Have you ever tried to assemble an IKEA desk with a dozen screws and parts? How about filing your own federal taxes—ever attempted that?
What about trying to follow someone’s verbal driving directions instead of using a GPS?These scenarios can be daunting and anxiety-provoking—and very similar to the Herculean task of following a teacher’s complex verbal instructions when you have ADHD, dyslexia, or other learning challenges.To help all of your students successfully follow your directions, use these proven teacher strategies.With independent work tasks, directions should be presented with as much visual clarity as possible to make it easy for students to decipher the main components.For elementary school students:[Download: 11 Focus Fixes for the Classroom]For middle school students:For high school students:[Read: How to Remove Hurdles to Writing for Students with ADHD]Understanding and following verbal directions requires several executive functions skills–shifting and sustaining focus, selecting what’s important, and engaging working memory, among others.For elementary school students:For middle school students:For high school students:So, the next time you’re about to give directions, recall the frustration and lost hours you experienced putting together that do-it-yourself office desk, and try to save your students from the same fate.Ezra Werb, M.Ed., is an educational therapist and author of Teach for Attention!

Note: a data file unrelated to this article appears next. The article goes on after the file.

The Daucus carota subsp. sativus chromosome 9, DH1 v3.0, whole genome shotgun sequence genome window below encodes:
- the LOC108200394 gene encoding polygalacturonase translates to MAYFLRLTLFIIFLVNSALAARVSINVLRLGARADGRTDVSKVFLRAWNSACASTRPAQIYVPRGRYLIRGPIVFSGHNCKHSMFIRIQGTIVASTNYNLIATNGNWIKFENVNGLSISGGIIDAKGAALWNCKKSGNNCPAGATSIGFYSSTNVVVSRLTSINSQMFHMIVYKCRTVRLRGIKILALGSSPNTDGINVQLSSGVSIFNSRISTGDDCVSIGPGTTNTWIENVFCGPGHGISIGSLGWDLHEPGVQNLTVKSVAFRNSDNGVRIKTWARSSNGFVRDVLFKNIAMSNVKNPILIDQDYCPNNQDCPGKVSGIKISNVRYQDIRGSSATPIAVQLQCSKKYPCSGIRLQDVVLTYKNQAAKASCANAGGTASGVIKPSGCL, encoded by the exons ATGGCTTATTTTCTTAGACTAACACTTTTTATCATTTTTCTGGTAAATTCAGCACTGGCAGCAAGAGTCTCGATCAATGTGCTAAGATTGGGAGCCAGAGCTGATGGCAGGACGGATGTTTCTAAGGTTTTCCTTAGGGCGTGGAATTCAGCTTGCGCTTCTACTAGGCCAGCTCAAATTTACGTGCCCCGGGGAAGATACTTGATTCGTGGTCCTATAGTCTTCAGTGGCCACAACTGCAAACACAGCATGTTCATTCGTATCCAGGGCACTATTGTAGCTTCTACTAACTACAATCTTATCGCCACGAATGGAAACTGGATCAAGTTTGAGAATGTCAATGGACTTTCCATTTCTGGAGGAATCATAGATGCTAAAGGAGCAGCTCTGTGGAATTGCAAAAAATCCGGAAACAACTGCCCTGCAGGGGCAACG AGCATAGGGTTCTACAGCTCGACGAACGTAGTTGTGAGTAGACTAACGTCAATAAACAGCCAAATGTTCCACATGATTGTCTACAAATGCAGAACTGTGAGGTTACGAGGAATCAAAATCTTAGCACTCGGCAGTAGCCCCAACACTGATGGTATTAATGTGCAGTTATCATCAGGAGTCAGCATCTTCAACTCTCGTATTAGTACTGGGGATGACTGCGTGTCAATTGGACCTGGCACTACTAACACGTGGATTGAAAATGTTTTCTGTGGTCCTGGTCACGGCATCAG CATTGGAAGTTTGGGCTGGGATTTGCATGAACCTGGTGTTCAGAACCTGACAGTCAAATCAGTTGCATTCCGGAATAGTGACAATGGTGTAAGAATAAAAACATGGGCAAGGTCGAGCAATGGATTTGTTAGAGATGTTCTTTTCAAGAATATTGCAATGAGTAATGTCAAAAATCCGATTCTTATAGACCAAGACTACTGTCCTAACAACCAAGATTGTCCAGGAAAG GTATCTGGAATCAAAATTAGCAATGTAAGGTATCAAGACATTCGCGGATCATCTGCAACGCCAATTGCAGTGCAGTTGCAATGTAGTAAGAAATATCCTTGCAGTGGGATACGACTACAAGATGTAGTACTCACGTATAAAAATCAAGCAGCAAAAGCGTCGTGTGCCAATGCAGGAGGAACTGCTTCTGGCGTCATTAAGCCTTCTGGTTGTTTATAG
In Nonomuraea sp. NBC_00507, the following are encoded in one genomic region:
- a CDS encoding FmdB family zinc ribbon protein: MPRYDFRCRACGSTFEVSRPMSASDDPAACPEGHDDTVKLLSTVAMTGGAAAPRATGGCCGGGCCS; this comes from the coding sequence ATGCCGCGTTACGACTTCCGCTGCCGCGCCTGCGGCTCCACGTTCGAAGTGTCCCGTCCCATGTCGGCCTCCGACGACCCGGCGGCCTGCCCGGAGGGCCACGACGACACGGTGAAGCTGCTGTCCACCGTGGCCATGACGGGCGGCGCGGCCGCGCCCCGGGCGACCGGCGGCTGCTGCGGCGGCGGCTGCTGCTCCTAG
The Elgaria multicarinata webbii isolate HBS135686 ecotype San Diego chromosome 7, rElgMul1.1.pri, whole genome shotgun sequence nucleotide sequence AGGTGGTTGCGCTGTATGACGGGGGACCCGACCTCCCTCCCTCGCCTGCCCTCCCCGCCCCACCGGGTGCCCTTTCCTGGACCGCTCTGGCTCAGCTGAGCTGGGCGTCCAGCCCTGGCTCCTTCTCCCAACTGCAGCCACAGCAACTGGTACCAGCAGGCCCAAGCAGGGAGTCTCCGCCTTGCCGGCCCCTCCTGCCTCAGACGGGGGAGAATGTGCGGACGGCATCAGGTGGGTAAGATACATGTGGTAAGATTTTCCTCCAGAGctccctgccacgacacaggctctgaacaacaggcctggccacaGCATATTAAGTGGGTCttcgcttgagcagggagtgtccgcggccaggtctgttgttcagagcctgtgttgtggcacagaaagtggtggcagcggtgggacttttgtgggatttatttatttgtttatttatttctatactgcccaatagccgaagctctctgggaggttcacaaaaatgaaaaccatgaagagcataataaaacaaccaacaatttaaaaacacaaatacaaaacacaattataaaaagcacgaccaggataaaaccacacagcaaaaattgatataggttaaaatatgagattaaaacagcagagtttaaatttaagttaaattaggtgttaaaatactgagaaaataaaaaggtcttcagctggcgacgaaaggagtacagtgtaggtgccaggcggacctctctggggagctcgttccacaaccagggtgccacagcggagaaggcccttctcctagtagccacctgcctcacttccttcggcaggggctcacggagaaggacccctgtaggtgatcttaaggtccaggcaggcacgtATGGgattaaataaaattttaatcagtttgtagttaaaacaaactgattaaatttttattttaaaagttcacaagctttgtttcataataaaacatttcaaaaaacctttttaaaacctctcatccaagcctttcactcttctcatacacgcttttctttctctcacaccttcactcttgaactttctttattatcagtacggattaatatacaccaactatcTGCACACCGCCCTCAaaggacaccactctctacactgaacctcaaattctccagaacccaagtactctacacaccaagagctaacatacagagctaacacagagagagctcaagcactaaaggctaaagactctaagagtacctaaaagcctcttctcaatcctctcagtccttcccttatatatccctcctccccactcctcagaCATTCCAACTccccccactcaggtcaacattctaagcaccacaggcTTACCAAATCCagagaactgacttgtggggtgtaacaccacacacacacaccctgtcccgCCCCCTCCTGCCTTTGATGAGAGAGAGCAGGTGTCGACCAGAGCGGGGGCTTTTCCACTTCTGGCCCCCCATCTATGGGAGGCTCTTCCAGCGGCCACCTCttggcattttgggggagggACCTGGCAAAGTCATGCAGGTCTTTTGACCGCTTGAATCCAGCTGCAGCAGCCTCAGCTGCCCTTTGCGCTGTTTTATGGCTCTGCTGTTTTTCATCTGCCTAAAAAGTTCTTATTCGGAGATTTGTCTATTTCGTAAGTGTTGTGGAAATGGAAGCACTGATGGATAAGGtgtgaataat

A Tool Belt of Strategies for Engaging Students with Attention Challenges. (#CommissionsEarned)#CommissionsEarned As an Amazon Associate, ADDitude earns a commission from qualifying purchases made by ADDitude readers on the affiliate links we share.Read more on additudemag.com